July 27, 2013
Mount Nelson is a big mountain that you can see from the town of Invermere. I think it is the most photographed mountain in this area. And to get to this lofty summit it’s only a moderate to difficult scramble. It had bumped up my to-do list ever since I went up Swansea Mountain about one month ago. I only got one day break between the 3-day Brazeau trip and this Invermere trip. After leaving Edmonton at 5:30 pm, Eric and I made to Invermere at midnight. However, we forgot to refuel Eric’s Volvo so we had to sleep in Invermere and wait until 6:30 am to get some gas. This did waste us some time but in retrospect, we didn’t lose much in terms of views. Mt. Nelson isn’t a mountain that you can wish to start in dark and get alpenglow views.
We didn’t know that Toby Creek FSR was closed after passing Panorama resort. There was a big barrier but someone had cut through a lane on its right side. Eric’s Volvo did a great job and we barely made through. The last 2km on Delphine Creek FSR was also in a rough shape. There were two grooves that provided a bit of challenges but we managed to make all the way to trail-head. There are multiple trails starting from here and the correct one is on the other side of a big washout. After crossing this rushing stream using an unstable log, we picked the trail and followed it steeply up. Like the hiking guidebook mentions, the next 1.5 to 2 hours was gonna be a true test to us. This trail went straight up steeply without switchbacks. It reminded me two trails that I’d done, the infamous Grouse Grind, and the Wedgemount Lake. Both of them are in the Coast Mountains.
The trail eventually brought us to a ridge line and we followed it up for a short while. We somehow managed to miss the turn-off where we should pick the right side branch. By following the wrong trail we had to do some light bushwhacking. Essentially it doesn’t matter that much which trail you take. They’ll all lead you to the upper Nelson basin. Once at the basin the goal was to follow the creek up. This part went on longer than expected, and reminded me the Resolute Mountain’s approach.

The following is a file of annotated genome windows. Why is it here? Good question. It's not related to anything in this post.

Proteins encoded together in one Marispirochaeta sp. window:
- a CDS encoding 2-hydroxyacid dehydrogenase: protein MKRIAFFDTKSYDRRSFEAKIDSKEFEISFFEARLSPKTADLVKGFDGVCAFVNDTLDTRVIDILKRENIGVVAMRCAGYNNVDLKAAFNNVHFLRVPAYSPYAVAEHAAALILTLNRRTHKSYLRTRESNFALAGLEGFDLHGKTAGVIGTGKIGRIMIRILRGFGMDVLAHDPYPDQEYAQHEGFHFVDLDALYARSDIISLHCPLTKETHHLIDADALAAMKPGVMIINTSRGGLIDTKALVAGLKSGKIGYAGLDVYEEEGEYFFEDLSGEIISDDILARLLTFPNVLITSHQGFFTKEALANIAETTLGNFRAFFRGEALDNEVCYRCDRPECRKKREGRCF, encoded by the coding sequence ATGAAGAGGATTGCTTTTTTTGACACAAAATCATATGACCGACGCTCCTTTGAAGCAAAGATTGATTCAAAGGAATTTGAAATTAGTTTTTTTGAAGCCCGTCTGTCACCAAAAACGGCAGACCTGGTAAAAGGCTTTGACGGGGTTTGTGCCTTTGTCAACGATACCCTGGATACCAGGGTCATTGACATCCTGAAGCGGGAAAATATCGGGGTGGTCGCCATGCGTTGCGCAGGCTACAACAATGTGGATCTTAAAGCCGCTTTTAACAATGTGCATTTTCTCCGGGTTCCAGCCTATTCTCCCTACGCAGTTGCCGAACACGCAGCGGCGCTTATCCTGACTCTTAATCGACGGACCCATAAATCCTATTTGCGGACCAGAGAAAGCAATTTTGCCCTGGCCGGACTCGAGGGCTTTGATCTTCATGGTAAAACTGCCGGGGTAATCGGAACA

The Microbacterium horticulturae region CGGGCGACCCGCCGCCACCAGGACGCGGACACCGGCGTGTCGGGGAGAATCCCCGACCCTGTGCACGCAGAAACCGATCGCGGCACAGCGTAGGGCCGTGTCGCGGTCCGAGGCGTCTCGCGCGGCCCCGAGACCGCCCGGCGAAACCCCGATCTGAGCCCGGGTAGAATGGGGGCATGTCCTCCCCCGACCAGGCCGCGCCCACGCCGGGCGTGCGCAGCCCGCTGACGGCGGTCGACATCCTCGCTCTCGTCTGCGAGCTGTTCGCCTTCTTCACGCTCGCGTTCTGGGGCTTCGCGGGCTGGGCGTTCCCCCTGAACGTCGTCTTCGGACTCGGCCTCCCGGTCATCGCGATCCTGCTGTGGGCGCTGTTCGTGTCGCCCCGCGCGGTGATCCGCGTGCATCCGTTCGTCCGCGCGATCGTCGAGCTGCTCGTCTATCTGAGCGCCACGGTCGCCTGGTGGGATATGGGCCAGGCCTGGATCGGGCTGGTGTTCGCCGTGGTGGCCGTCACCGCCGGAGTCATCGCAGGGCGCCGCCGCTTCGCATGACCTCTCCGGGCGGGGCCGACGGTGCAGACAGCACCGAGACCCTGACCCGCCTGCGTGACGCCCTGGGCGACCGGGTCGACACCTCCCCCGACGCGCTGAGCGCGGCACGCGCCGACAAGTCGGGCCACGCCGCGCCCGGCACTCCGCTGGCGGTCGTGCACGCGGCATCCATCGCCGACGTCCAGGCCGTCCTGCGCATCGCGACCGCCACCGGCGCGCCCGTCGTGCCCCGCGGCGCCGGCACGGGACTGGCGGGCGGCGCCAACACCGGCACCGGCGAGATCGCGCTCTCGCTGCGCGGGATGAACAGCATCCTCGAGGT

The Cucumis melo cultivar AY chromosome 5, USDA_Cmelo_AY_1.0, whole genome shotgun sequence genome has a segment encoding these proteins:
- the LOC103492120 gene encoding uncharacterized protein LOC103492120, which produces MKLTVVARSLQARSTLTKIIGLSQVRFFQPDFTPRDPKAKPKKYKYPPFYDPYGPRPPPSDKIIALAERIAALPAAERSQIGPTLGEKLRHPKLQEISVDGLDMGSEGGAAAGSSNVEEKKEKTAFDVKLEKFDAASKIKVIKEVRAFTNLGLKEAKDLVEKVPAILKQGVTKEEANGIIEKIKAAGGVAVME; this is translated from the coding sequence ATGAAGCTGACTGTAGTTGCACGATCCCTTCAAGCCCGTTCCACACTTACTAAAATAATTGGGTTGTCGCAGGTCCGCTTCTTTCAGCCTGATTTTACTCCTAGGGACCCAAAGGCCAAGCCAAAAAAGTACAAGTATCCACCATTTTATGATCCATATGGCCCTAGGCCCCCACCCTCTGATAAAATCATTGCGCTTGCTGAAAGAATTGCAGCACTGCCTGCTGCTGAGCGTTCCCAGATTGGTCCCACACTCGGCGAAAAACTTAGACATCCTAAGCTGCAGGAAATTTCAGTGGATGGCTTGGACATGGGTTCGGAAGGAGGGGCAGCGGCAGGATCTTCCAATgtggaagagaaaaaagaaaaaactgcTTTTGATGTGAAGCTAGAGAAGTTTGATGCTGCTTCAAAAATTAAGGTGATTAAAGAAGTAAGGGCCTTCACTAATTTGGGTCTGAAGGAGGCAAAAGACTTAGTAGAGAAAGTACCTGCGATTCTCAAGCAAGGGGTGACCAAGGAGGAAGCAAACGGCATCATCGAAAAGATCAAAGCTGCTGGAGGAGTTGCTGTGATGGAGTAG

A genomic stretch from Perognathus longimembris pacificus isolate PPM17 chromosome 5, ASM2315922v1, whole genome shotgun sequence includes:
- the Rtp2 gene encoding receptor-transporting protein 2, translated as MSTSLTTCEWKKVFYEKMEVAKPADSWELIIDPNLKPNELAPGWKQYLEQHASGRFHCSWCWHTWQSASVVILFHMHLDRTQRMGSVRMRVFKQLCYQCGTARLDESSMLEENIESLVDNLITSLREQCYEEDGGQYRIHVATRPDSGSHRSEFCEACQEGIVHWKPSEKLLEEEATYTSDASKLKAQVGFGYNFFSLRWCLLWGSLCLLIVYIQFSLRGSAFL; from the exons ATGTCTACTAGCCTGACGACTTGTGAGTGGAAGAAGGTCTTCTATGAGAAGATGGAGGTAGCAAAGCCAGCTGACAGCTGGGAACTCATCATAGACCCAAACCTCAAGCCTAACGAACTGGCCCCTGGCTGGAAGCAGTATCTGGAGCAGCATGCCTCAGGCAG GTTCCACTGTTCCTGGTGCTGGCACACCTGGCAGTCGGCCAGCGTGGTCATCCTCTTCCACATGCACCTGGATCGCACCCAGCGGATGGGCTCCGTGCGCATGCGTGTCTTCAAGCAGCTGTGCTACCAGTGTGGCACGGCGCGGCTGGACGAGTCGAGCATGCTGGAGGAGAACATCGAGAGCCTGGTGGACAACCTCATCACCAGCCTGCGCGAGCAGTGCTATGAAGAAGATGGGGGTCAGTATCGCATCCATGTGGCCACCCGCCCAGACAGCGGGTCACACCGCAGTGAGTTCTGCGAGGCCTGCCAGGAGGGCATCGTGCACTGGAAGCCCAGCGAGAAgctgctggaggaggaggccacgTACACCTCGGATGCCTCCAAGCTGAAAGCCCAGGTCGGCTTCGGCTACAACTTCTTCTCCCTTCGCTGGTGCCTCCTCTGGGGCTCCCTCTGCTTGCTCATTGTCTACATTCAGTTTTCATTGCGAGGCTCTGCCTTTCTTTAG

Once we arrived at the base of Nelson’s ascent face, I decided to use the obvious snow gully. Well, having brought crampons up I wanted to have more fun. Eric would follow me up and if the snow got hard he would bail the gully to climber’s right side. I managed to finish the entire gully. It’s probably more difficult than going up the moderate terrain on climber’s right, but I did have some fun on the snow. After merging to the rock we scrambled straight up overcoming difficult terrain. The terrain might get easier if we kept traversing climber’s right here, but we didn’t bother since we wanted more hands-on stuffs than scree slog. This entire section also took us forever. Oh well, I forgot this mountain has 2000 vertical meter’s elevation gain…
After clearing this crux section we went straight up. The terrain got confusing here since we couldn’t figure out where to go. The described route goes up climber’s left but is looser than the one we took. Our route is still easy to moderate scrambling but with less scree slog. Once we got higher enough we could finally see the summit block on our left side. By now we finally got higher than Sultana Peak, thus magnificent views started to show up, with many visible Purcell 11,000ers including Jumbo, Delphine, and Farnham. On the summit block we took a difficult line but there exists a much easier line to our climber’s left that we’d discovered on the way back. And minutes away we were standing on this lofty summit identifying hundreds of mountains.
After staying more than 1 hour on the top, we finally decided to descent. We took the easier line to descend the summit block, and then kept skier’s right and found a long scree run that brought us back to the middle section. We down-climbed what we came up, and then stayed on skier’s left of the snow gully. About halfway down we merged to snow and got some steep glissading. It was so steep that we had to slide while facing inwards and self-arresting. A bit awkward but that’s still faster than descending the rock. Lower down we finally could enjoy a long slide back to the upper Nelson basin. Our hands were cold and we took a long break there.
Now the fun parts were gone and what was left was slogging back to the parking-lot. We managed to use snow for as much as we could but after that it was just a steep descent that every step would get to our knees especially after regaining the trail. But at least we lost elevation in no time on this steep trail. Our round trip time was 9 hours including 1 hour’s summit stay. We had no trouble driving back through the barrier that blocks the Toby Creek FSR, and after taking a break at Invermere we started the longer drive up to the Bugaboos. Eastpost Spire the next day!